Dear Sir,
Approached Labor commissioner and explained the case. He felt sad & anger upon knowing such state of affairs. He also mentioned about receiving similar complaints in past.
After some discussion, he accepted the case and referred to the labour inspector. The office coordinator told that both parties shall be called for the meeting.
Sir, need some valuable guidance from your side as how to act/or handle such meetings, what should be the approach?
In case the employer refuse to pay, can we approach civil court? In that case, will this incidence of approaching labour comm officer go in favour/or against?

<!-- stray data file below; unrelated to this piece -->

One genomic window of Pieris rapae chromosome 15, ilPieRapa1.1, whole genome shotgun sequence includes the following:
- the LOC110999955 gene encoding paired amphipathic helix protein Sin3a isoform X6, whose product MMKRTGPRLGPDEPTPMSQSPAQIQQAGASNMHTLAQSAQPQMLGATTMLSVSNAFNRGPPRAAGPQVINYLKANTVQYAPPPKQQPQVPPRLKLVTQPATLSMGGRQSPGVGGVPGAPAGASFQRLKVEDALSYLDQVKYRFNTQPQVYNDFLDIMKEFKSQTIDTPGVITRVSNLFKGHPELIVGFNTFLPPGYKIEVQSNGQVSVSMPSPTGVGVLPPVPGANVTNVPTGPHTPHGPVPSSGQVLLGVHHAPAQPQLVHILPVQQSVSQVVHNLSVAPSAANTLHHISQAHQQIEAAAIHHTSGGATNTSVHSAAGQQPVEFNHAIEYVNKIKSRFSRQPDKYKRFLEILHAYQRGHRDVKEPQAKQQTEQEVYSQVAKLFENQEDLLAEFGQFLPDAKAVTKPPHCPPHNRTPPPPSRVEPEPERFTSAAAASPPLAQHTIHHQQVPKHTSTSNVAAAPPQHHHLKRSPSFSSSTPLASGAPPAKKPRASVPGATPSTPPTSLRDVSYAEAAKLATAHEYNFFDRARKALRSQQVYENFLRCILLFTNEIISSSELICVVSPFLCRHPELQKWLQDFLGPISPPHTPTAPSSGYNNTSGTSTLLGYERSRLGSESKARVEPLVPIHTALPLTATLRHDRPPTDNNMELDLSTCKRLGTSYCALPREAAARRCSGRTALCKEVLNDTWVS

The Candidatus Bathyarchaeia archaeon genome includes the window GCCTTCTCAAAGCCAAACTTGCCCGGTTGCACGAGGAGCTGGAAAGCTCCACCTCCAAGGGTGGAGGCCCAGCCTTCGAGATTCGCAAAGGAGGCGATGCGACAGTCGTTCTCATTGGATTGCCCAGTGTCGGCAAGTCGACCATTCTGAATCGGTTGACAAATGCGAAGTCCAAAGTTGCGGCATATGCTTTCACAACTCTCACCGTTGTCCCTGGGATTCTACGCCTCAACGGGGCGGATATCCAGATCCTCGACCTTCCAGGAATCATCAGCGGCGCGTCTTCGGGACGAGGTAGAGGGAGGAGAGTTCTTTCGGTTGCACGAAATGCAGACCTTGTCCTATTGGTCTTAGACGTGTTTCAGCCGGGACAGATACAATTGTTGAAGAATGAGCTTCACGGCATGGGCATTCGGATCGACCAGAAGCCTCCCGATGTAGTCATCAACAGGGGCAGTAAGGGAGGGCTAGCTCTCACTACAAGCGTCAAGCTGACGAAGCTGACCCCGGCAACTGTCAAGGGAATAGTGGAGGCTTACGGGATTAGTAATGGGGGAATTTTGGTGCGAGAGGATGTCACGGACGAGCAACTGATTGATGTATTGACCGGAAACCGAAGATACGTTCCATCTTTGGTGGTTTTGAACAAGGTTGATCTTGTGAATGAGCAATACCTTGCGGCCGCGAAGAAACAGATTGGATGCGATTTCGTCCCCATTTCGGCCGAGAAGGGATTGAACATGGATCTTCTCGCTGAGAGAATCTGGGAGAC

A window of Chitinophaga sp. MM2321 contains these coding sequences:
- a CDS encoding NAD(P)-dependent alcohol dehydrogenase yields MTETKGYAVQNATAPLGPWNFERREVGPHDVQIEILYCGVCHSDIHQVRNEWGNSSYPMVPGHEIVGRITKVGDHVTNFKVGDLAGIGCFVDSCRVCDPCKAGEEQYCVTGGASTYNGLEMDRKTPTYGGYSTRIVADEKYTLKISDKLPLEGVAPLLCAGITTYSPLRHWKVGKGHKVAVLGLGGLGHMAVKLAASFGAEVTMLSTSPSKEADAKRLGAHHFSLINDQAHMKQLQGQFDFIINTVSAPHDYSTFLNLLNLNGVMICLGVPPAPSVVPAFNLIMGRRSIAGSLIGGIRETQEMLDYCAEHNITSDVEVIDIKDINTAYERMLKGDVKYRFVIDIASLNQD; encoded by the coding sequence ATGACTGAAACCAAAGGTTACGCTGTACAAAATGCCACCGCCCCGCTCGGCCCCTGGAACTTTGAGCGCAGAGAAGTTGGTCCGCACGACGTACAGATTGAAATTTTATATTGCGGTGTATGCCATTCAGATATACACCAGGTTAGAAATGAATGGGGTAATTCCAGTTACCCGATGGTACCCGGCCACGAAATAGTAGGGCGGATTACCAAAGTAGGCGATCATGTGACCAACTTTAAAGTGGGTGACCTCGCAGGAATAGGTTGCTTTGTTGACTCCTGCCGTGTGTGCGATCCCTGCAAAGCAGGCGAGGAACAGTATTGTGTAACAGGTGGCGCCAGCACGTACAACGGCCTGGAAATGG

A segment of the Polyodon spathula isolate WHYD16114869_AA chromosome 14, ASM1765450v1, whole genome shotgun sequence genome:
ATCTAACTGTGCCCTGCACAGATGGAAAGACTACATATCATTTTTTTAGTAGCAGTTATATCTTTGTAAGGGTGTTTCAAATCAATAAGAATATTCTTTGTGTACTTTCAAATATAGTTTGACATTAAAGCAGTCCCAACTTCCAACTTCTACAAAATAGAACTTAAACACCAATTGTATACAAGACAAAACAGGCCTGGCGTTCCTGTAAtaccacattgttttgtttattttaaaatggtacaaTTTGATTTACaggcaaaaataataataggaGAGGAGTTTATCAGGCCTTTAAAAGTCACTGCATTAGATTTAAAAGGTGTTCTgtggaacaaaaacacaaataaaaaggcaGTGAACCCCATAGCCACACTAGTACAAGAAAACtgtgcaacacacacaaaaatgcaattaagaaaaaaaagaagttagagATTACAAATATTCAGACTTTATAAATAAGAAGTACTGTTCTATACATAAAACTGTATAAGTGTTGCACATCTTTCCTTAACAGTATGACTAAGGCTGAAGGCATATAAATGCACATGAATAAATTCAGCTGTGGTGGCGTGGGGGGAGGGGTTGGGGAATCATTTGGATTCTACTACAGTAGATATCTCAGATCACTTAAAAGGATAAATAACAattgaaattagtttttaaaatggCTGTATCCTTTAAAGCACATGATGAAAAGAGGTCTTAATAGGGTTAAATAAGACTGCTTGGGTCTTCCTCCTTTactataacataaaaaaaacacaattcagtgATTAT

Thanks in advance for your time and hoping to receive your valuable inputs.

Dear Rajshree,
I appreciate your initiative.I am sure that having been employed as a " General Manager ", your friend cannot have any relief under the I.D Act1947. But no harm in the intervention of the Authority under the Act for it can have some persuasive effect on the part of the management to settle the issue amicably and informally so as to avoid lengthy and expensive litigation.In the enquiry, ask for compensation as well as notice pay; if the management comes forward to pay the notice pay only as per the contract, better accept it.Otherwise, file a civil suit and remarks if any received from the mgt during the enquiry would strengthen your claim before the Court.

Dear Sir, Thanks so much for quick response. We shall use this opportunity as to exert pressure and get the issue resolved peacefully. Thanks so much. Regards